With all of the homegrown talent in SoCal’s tattoo scene, it’s not easy for a young artist to make a big splash when they relocate to the ink-saturated area. But after Miryam Lumpini decided to make her way out to the West Coast from Sweden in 2012, it didn’t take long for her to gain a strong following of both celebrity clientele and diehard tattoo collectors.
Although originally known as one of the disciples of famous black and gray tattoo artist Victor Portugal, Lumpini crafted a style all her own. Fusing bright colors with vivid details and shading, “the Witch Doctor” makes sure all of her tattoos have the unique look landing somewhere between fine art and illustration. But before she was inking the rich and famous, Lumpini’s love of tattoos began when she was just a kid with a long commute.
“As a little girl, I had to sit on a bus for an hour and a half to get to school,” Lumpini says. “As I was doing that, I would buy tattoo magazines while I was on the bus. I was always interested in drawing, and I used to really like drawing horses. I remember seeing this one picture in a magazine by Victor Portugal of this beautiful horse face. I tried to draw that and imitate that, and then I started trying to draw other tattoos.”
As a teenager, Lumpini’s interest in tattooing continued as she researched tattoo artists for a school project about her dream career and continued to hone her drawing skills. By the age of 17, the multi-talented artist was already drawing tattoos for her friends and ready to begin her own tattooing journey however she could.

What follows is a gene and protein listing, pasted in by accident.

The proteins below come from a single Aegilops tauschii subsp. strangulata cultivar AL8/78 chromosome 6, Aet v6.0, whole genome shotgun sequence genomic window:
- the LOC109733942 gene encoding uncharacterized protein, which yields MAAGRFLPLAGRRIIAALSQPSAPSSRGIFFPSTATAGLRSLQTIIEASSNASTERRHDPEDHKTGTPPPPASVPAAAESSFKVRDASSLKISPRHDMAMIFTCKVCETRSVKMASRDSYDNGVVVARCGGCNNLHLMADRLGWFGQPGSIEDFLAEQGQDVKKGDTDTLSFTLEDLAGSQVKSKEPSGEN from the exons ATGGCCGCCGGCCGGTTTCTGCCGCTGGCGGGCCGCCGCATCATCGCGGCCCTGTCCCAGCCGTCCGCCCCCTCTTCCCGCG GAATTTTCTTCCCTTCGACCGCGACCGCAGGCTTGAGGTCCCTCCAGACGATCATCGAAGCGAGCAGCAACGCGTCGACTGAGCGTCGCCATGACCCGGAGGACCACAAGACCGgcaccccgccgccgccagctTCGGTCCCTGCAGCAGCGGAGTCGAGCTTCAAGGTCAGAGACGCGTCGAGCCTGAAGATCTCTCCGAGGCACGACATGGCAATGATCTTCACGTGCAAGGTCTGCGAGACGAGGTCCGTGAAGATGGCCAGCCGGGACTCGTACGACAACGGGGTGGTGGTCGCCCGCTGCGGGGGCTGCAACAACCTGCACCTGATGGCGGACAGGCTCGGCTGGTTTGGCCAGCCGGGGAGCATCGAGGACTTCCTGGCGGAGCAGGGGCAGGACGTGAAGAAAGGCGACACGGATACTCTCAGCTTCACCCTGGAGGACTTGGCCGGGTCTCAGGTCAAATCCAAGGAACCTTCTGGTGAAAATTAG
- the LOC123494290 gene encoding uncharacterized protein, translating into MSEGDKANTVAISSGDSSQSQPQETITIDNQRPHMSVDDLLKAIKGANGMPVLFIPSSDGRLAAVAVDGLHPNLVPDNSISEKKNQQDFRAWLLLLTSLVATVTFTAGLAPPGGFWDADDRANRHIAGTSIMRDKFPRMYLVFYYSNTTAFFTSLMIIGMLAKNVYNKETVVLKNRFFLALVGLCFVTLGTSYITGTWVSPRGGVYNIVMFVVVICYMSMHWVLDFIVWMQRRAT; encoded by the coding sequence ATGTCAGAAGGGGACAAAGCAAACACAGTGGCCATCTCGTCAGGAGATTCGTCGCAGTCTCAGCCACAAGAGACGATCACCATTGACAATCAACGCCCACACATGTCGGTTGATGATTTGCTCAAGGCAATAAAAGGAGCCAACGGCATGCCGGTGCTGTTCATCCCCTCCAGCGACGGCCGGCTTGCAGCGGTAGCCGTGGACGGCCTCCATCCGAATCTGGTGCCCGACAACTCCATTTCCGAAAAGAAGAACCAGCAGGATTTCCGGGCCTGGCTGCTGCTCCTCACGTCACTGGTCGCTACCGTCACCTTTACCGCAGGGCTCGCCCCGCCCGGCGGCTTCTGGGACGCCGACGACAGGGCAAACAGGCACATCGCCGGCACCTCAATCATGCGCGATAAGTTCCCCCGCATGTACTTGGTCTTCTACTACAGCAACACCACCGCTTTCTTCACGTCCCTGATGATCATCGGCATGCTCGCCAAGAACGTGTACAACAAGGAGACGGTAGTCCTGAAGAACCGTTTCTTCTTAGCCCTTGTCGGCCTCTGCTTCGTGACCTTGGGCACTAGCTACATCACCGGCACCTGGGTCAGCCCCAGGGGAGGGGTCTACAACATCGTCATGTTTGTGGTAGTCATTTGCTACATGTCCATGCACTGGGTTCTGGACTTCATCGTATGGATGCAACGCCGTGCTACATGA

“I went with my friend when she was getting tattooed, and she asked me to draw the tattoo – a cowgirl – for her,” Lumpini says. “The tattooist told me I really had potential and should come back when I was 18 to apprentice at the studio. The day after my 18th birthday, I went back to the studio to get the chest piece that I drew to show them I was dedicated. It hurt so bad, but I wanted them to think I was tough and cool and badass, so I’d be qualified to become a tattoo artist. Then when I asked them if I could apprentice, they told me they already had an apprentice, so I decided to just buy a starter kit online and start tattooing on my friends instead.”
In 2010 – just a couple of years after trying her hand at tattooing on her own – Lumpini landed a true apprenticeship under Portugal and his cousin, Diego Hernandez in Kalmar, Sweden. It was then that her skills and career began to take off, and after just two more years in Europe she was ready to take her talents to California.
Since arriving on American soil, Lumpini’s artwork and tattoos have caught the eye of some of the biggest names of the music industry. With her sights set on collaborating with the best music events the state has to offer (like the Grammys and Coachella), the industry contacts Lumpini gets are nowhere near as important to her as the personal connections she makes with each and every one of her clients. There’s a certain vibe Lumpini gets from creating art with and for another artist, and that’s ultimately what drives her to put her all into every tattoo.
“All of my clients are creative in different ways,” Lumpini says. “I’m very blessed to meet all of them and hear all of their stories, because you can be successful in so many different ways. All of these people are people who I really appreciate being around and motivate me. I can share my artistic visions, and music is obviously a big part of my life. It’s a cool connection, and it’s so cool to collaborate with them to create art in its purest form.”
Much like her musical clients, Lumpini’s leaving her private studio and going on a tour of her own. The rock star tattooer is bringing her art to Atlanta at the end of the month, followed by New Orleans, Miami, New York, Hawaii, and more.
Private Studio, @miryamlumpini